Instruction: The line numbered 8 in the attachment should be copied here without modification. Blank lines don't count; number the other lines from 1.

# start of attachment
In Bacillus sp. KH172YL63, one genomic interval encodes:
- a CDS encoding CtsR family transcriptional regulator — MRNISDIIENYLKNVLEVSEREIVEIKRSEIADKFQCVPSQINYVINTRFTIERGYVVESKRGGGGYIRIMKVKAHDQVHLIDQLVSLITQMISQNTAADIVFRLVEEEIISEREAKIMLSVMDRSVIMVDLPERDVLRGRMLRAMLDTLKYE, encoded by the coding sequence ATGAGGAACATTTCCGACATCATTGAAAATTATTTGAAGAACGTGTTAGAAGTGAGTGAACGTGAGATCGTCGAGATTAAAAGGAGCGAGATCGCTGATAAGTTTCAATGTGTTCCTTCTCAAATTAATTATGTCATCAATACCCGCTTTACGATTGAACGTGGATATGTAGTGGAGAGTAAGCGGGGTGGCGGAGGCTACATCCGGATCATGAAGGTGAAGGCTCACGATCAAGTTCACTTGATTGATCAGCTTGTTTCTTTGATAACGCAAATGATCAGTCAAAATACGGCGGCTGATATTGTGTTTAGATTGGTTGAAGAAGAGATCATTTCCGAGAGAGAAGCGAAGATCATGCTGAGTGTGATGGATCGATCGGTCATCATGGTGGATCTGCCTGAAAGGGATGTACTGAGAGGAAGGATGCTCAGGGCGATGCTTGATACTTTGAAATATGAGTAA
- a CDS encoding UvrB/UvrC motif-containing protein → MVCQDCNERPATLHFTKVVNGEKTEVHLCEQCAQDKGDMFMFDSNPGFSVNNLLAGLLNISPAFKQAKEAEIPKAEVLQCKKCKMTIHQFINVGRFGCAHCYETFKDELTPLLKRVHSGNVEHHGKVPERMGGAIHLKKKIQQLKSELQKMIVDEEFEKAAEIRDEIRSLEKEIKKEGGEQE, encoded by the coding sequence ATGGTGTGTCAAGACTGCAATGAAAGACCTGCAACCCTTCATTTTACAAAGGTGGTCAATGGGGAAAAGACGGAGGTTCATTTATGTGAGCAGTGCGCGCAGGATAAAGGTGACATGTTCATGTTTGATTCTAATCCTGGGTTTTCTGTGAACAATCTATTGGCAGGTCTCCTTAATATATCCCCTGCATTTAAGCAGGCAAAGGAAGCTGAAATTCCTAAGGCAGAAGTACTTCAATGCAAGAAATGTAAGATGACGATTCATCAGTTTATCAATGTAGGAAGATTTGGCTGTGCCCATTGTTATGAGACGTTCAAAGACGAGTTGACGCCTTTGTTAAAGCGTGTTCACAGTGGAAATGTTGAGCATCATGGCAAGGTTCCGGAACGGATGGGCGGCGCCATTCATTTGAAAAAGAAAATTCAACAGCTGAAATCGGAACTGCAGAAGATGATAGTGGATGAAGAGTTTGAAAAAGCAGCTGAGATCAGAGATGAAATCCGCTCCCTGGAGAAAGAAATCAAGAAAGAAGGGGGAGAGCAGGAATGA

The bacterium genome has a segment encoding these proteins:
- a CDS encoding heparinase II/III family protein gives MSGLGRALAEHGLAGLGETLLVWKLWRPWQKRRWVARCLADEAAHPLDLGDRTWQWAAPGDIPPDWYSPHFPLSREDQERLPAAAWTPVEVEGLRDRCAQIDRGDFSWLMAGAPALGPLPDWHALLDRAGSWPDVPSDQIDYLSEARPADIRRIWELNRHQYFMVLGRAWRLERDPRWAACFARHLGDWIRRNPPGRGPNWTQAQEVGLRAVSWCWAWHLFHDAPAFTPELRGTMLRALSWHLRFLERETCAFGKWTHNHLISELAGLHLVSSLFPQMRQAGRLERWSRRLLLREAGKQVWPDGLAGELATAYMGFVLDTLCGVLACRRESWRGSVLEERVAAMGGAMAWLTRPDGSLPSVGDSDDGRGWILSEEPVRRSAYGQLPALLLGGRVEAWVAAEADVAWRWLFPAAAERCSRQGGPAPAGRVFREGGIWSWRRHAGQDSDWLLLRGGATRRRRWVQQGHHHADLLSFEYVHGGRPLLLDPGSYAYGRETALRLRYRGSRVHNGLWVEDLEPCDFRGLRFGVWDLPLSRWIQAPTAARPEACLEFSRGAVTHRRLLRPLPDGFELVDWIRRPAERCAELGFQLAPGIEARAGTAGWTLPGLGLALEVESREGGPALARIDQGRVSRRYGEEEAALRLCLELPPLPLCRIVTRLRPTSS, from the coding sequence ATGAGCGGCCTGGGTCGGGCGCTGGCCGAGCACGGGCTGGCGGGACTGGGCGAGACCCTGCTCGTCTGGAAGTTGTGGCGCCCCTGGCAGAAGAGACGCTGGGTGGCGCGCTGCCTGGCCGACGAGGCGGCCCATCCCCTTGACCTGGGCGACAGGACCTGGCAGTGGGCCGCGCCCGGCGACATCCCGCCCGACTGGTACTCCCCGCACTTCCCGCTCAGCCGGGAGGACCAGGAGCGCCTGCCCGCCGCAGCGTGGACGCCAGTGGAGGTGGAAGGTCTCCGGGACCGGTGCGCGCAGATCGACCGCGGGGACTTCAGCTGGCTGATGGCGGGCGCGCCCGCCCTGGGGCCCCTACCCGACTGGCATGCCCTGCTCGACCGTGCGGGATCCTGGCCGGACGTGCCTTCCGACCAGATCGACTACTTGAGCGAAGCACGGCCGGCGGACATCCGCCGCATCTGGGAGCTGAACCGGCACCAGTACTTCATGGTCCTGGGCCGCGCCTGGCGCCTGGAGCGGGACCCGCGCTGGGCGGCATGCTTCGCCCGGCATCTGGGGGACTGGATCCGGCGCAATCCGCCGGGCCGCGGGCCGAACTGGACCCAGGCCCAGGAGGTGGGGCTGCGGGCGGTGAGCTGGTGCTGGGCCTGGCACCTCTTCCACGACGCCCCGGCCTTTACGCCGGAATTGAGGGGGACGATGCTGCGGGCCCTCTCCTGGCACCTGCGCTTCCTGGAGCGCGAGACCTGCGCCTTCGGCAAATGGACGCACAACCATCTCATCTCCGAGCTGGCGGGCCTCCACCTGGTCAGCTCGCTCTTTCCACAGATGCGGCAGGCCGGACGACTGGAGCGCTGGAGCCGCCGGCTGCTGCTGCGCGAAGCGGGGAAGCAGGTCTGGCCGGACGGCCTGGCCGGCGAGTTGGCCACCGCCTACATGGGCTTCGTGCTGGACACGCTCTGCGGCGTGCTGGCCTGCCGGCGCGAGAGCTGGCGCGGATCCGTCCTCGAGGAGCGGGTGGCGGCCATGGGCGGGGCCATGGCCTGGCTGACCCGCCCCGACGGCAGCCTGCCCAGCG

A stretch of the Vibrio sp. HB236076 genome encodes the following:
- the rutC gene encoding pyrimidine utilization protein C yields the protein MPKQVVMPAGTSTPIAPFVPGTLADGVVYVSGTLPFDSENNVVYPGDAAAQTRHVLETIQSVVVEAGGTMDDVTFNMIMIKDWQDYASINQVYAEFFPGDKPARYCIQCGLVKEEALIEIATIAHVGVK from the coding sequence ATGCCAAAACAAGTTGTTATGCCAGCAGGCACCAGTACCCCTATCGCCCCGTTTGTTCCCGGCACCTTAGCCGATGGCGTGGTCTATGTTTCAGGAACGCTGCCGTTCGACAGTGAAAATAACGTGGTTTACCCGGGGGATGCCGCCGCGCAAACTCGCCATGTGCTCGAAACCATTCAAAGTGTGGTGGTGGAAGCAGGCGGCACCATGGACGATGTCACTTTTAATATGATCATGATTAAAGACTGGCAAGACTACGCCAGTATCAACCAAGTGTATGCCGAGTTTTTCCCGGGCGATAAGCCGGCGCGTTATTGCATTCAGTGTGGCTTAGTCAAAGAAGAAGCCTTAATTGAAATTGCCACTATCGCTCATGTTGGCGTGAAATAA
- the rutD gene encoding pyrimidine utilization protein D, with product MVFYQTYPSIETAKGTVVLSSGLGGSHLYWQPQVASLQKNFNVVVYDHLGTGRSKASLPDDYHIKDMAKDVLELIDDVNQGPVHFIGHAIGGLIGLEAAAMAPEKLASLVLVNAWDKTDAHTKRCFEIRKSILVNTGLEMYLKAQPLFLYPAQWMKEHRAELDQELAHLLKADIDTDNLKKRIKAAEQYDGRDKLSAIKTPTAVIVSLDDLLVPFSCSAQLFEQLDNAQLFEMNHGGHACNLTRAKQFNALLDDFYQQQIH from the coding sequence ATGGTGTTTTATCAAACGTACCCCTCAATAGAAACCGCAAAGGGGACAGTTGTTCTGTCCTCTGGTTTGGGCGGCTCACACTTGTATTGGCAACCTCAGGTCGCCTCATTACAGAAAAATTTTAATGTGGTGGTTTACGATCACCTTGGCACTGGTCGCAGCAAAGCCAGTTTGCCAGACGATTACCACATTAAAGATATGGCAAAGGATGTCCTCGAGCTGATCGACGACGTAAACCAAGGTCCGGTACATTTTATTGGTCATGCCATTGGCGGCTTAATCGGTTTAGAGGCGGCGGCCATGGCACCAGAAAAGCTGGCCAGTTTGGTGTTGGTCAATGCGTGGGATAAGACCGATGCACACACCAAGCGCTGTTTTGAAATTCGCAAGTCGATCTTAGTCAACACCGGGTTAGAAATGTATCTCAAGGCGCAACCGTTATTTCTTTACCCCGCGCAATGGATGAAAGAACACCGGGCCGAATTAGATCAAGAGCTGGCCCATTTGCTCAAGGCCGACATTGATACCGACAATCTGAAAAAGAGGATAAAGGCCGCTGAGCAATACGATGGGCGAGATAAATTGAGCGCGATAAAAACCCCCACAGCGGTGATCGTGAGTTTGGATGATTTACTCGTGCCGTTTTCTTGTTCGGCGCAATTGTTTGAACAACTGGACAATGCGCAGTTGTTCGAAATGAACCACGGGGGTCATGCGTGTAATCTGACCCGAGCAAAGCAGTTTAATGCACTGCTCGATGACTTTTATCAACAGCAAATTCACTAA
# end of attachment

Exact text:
- the rutD gene encoding pyrimidine utilization protein D, with product MVFYQTYPSIETAKGTVVLSSGLGGSHLYWQPQVASLQKNFNVVVYDHLGTGRSKASLPDDYHIKDMAKDVLELIDDVNQGPVHFIGHAIGGLIGLEAAAMAPEKLASLVLVNAWDKTDAHTKRCFEIRKSILVNTGLEMYLKAQPLFLYPAQWMKEHRAELDQELAHLLKADIDTDNLKKRIKAAEQYDGRDKLSAIKTPTAVIVSLDDLLVPFSCSAQLFEQLDNAQLFEMNHGGHACNLTRAKQFNALLDDFYQQQIH from the coding sequence ATGGTGTTTTATCAAACGTACCCCTCAATAGAAACCGCAAAGGGGACAGTTGTTCTGTCCTCTGGTTTGGGCGGCTCACACTTGTATTGGCAACCTCAGGTCGCCTCATTACAGAAAAATTTTAATGTGGTGGTTTACGATCACCTTGGCACTGGTCGCAGCAAAGCCAGTTTGCCAGACGATTACCACATTAAAGATATGGCAAAGGATGTCCTCGAGCTGATCGACGACGTAAACCAAGGTCCGGTACATTTTATTGGTCATGCCATTGGCGGCTTAATCGGTTTAGAGGCGGCGGCCATGGCACCAGAAAAGCTGGCCAGTTTGGTGTTGGTCAATGCGTGGGATAAGACCGATGCACACACCAAGCGCTGTTTTGAAATTCGCAAGTCGATCTTAGTCAACACCGGGTTAGAAATGTATCTCAAGGCGCAACCGTTATTTCTTTACCCCGCGCAATGGATGAAAGAACACCGGGCCGAATTAGATCAAGAGCTGGCCCATTTGCTCAAGGCCGACATTGATACCGACAATCTGAAAAAGAGGATAAAGGCCGCTGAGCAATACGATGGGCGAGATAAATTGAGCGCGATAAAAACCCCCACAGCGGTGATCGTGAGTTTGGATGATTTACTCGTGCCGTTTTCTTGTTCGGCGCAATTGTTTGAACAACTGGACAATGCGCAGTTGTTCGAAATGAACCACGGGGGTCATGCGTGTAATCTGACCCGAGCAAAGCAGTTTAATGCACTGCTCGATGACTTTTATCAACAGCAAATTCACTAA